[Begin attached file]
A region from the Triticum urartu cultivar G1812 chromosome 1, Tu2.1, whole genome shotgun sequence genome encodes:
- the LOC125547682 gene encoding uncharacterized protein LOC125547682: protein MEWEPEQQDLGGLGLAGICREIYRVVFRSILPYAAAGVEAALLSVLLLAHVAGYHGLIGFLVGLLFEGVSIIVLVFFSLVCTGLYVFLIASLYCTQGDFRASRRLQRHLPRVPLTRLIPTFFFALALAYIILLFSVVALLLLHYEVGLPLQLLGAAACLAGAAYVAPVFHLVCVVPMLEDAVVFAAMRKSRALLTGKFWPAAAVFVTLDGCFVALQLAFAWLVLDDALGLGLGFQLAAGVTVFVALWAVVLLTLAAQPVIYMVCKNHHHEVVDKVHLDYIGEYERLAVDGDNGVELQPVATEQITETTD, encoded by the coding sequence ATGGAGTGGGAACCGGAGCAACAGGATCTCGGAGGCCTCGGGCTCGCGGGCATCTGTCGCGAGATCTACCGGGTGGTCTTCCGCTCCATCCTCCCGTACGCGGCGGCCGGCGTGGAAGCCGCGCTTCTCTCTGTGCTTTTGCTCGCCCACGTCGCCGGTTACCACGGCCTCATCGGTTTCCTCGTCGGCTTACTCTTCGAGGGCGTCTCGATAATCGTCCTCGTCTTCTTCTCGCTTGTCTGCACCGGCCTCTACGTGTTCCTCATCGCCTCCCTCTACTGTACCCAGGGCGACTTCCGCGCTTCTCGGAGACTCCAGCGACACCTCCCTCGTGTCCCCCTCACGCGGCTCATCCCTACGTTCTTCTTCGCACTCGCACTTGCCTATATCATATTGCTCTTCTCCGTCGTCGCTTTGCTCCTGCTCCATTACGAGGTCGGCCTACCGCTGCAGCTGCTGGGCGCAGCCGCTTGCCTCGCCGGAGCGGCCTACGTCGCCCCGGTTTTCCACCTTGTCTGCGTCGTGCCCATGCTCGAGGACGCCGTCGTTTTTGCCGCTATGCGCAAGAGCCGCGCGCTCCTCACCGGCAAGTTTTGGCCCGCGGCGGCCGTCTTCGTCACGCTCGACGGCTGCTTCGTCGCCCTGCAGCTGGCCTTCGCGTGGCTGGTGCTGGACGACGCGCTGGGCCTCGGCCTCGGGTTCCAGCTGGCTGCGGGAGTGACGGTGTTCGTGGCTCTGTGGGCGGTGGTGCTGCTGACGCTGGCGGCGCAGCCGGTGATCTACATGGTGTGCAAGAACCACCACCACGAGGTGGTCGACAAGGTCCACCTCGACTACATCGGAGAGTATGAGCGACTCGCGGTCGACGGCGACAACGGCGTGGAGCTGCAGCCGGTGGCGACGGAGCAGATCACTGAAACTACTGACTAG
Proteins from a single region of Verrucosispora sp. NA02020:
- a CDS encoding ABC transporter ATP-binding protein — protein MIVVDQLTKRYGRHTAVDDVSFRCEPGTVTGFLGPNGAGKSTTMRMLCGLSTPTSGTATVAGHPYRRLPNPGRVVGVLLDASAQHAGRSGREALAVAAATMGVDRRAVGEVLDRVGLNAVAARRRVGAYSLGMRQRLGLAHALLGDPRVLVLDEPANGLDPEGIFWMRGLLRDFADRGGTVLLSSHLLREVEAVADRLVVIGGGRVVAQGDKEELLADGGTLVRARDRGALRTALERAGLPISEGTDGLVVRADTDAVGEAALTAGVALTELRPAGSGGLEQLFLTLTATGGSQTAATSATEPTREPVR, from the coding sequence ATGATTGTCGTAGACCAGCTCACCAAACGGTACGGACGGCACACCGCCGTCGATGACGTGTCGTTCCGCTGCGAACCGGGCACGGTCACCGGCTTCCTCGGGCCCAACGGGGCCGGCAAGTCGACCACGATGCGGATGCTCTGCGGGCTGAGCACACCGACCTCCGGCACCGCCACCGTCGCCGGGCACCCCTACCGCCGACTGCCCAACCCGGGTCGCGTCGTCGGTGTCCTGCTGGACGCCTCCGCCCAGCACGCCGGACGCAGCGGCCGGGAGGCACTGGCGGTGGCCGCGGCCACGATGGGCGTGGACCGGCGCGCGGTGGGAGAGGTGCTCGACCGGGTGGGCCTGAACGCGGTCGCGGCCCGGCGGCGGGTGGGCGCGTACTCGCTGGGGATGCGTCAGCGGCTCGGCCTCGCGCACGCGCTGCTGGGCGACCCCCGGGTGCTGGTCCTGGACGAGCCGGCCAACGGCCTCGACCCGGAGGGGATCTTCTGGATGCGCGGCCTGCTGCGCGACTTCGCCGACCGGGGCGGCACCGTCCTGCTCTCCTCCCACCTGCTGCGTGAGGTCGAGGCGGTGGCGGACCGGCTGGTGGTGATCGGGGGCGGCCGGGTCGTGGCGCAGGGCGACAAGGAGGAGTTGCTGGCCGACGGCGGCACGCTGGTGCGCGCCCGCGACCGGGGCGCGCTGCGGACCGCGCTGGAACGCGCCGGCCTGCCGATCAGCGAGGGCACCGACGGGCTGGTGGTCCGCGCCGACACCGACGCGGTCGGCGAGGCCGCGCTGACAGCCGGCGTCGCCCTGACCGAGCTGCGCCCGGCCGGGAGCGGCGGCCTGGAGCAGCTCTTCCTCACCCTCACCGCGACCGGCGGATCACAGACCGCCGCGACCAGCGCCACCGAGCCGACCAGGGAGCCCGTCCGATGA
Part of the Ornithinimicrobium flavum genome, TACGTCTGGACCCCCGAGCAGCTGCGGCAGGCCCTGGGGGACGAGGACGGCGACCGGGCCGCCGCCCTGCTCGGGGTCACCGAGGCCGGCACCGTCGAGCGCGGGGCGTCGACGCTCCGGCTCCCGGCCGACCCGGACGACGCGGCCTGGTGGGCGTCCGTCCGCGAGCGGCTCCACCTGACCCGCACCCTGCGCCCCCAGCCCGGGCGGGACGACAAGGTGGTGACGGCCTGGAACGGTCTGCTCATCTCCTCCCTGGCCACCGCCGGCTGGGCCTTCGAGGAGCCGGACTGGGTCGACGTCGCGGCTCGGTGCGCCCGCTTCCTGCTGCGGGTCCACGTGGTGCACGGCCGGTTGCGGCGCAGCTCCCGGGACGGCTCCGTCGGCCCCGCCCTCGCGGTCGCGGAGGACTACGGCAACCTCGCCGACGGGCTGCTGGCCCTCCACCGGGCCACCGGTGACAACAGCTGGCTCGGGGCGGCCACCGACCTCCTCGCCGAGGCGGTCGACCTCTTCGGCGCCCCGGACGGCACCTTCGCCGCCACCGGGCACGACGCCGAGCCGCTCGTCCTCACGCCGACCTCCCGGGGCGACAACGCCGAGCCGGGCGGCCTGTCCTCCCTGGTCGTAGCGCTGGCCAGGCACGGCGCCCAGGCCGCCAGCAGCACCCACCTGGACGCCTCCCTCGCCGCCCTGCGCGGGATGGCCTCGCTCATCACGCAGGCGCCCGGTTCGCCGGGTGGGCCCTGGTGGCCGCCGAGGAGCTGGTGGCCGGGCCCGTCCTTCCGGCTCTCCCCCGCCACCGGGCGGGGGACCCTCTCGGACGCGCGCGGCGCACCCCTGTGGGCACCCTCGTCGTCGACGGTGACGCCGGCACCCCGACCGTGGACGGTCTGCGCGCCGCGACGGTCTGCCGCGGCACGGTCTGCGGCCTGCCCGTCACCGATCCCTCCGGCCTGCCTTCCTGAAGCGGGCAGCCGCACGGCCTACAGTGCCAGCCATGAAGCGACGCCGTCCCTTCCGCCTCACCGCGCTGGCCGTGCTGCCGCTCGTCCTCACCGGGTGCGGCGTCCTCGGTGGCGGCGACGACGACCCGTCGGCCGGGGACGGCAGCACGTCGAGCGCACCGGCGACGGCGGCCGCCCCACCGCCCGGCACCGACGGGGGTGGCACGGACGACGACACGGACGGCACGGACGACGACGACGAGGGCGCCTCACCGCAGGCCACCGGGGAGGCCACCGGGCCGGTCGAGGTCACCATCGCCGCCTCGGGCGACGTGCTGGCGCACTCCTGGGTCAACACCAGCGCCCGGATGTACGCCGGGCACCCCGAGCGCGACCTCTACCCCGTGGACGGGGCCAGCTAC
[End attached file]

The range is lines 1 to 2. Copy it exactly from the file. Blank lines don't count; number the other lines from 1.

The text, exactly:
A region from the Triticum urartu cultivar G1812 chromosome 1, Tu2.1, whole genome shotgun sequence genome encodes:
- the LOC125547682 gene encoding uncharacterized protein LOC125547682: protein MEWEPEQQDLGGLGLAGICREIYRVVFRSILPYAAAGVEAALLSVLLLAHVAGYHGLIGFLVGLLFEGVSIIVLVFFSLVCTGLYVFLIASLYCTQGDFRASRRLQRHLPRVPLTRLIPTFFFALALAYIILLFSVVALLLLHYEVGLPLQLLGAAACLAGAAYVAPVFHLVCVVPMLEDAVVFAAMRKSRALLTGKFWPAAAVFVTLDGCFVALQLAFAWLVLDDALGLGLGFQLAAGVTVFVALWAVVLLTLAAQPVIYMVCKNHHHEVVDKVHLDYIGEYERLAVDGDNGVELQPVATEQITETTD, encoded by the coding sequence ATGGAGTGGGAACCGGAGCAACAGGATCTCGGAGGCCTCGGGCTCGCGGGCATCTGTCGCGAGATCTACCGGGTGGTCTTCCGCTCCATCCTCCCGTACGCGGCGGCCGGCGTGGAAGCCGCGCTTCTCTCTGTGCTTTTGCTCGCCCACGTCGCCGGTTACCACGGCCTCATCGGTTTCCTCGTCGGCTTACTCTTCGAGGGCGTCTCGATAATCGTCCTCGTCTTCTTCTCGCTTGTCTGCACCGGCCTCTACGTGTTCCTCATCGCCTCCCTCTACTGTACCCAGGGCGACTTCCGCGCTTCTCGGAGACTCCAGCGACACCTCCCTCGTGTCCCCCTCACGCGGCTCATCCCTACGTTCTTCTTCGCACTCGCACTTGCCTATATCATATTGCTCTTCTCCGTCGTCGCTTTGCTCCTGCTCCATTACGAGGTCGGCCTACCGCTGCAGCTGCTGGGCGCAGCCGCTTGCCTCGCCGGAGCGGCCTACGTCGCCCCGGTTTTCCACCTTGTCTGCGTCGTGCCCATGCTCGAGGACGCCGTCGTTTTTGCCGCTATGCGCAAGAGCCGCGCGCTCCTCACCGGCAAGTTTTGGCCCGCGGCGGCCGTCTTCGTCACGCTCGACGGCTGCTTCGTCGCCCTGCAGCTGGCCTTCGCGTGGCTGGTGCTGGACGACGCGCTGGGCCTCGGCCTCGGGTTCCAGCTGGCTGCGGGAGTGACGGTGTTCGTGGCTCTGTGGGCGGTGGTGCTGCTGACGCTGGCGGCGCAGCCGGTGATCTACATGGTGTGCAAGAACCACCACCACGAGGTGGTCGACAAGGTCCACCTCGACTACATCGGAGAGTATGAGCGACTCGCGGTCGACGGCGACAACGGCGTGGAGCTGCAGCCGGTGGCGACGGAGCAGATCACTGAAACTACTGACTAG